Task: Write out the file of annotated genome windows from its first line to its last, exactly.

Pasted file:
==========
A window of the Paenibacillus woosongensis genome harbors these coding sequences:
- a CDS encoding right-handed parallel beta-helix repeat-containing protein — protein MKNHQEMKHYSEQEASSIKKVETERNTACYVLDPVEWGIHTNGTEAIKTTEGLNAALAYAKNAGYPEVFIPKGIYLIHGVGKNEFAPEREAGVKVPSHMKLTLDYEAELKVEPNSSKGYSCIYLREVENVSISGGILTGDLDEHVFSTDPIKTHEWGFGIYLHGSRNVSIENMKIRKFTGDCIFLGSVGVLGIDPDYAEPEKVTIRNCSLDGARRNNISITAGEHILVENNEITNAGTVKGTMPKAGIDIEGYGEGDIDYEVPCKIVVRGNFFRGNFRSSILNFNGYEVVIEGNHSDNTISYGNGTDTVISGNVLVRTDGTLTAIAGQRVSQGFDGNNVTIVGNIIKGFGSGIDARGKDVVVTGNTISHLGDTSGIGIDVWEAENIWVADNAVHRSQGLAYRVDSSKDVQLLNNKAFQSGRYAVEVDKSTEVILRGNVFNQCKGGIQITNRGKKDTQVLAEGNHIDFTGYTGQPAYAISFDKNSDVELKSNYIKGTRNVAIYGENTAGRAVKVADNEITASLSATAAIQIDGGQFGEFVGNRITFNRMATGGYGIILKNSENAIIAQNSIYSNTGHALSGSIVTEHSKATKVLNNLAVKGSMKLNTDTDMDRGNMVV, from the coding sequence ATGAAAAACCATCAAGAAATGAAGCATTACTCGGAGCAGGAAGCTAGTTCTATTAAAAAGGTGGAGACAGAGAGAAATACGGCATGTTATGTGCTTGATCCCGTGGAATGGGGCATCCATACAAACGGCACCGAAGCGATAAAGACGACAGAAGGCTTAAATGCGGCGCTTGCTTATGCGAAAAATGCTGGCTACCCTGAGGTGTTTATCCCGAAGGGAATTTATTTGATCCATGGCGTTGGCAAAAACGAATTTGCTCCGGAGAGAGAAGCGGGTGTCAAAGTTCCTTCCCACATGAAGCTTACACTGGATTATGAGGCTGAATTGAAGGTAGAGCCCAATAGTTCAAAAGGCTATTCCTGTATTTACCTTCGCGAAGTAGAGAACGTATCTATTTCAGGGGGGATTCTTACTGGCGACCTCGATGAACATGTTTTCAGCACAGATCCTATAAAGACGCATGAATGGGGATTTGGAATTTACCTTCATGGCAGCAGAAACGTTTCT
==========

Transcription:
A window of the Paenibacillus woosongensis genome harbors these coding sequences:
- a CDS encoding right-handed parallel beta-helix repeat-containing protein — protein MKNHQEMKHYSEQEASSIKKVETERNTACYVLDPVEWGIHTNGTEAIKTTEGLNAALAYAKNAGYPEVFIPKGIYLIHGVGKNEFAPEREAGVKVPSHMKLTLDYEAELKVEPNSSKGYSCIYLREVENVSISGGILTGDLDEHVFSTDPIKTHEWGFGIYLHGSRNVSIENMKIRKFTGDCIFLGSVGVLGIDPDYAEPEKVTIRNCSLDGARRNNISITAGEHILVENNEITNAGTVKGTMPKAGIDIEGYGEGDIDYEVPCKIVVRGNFFRGNFRSSILNFNGYEVVIEGNHSDNTISYGNGTDTVISGNVLVRTDGTLTAIAGQRVSQGFDGNNVTIVGNIIKGFGSGIDARGKDVVVTGNTISHLGDTSGIGIDVWEAENIWVADNAVHRSQGLAYRVDSSKDVQLLNNKAFQSGRYAVEVDKSTEVILRGNVFNQCKGGIQITNRGKKDTQVLAEGNHIDFTGYTGQPAYAISFDKNSDVELKSNYIKGTRNVAIYGENTAGRAVKVADNEITASLSATAAIQIDGGQFGEFVGNRITFNRMATGGYGIILKNSENAIIAQNSIYSNTGHALSGSIVTEHSKATKVLNNLAVKGSMKLNTDTDMDRGNMVV, from the coding sequence ATGAAAAACCATCAAGAAATGAAGCATTACTCGGAGCAGGAAGCTAGTTCTATTAAAAAGGTGGAGACAGAGAGAAATACGGCATGTTATGTGCTTGATCCCGTGGAATGGGGCATCCATACAAACGGCACCGAAGCGATAAAGACGACAGAAGGCTTAAATGCGGCGCTTGCTTATGCGAAAAATGCTGGCTACCCTGAGGTGTTTATCCCGAAGGGAATTTATTTGATCCATGGCGTTGGCAAAAACGAATTTGCTCCGGAGAGAGAAGCGGGTGTCAAAGTTCCTTCCCACATGAAGCTTACACTGGATTATGAGGCTGAATTGAAGGTAGAGCCCAATAGTTCAAAAGGCTATTCCTGTATTTACCTTCGCGAAGTAGAGAACGTATCTATTTCAGGGGGGATTCTTACTGGCGACCTCGATGAACATGTTTTCAGCACAGATCCTATAAAGACGCATGAATGGGGATTTGGAATTTACCTTCATGGCAGCAGAAACGTTTCT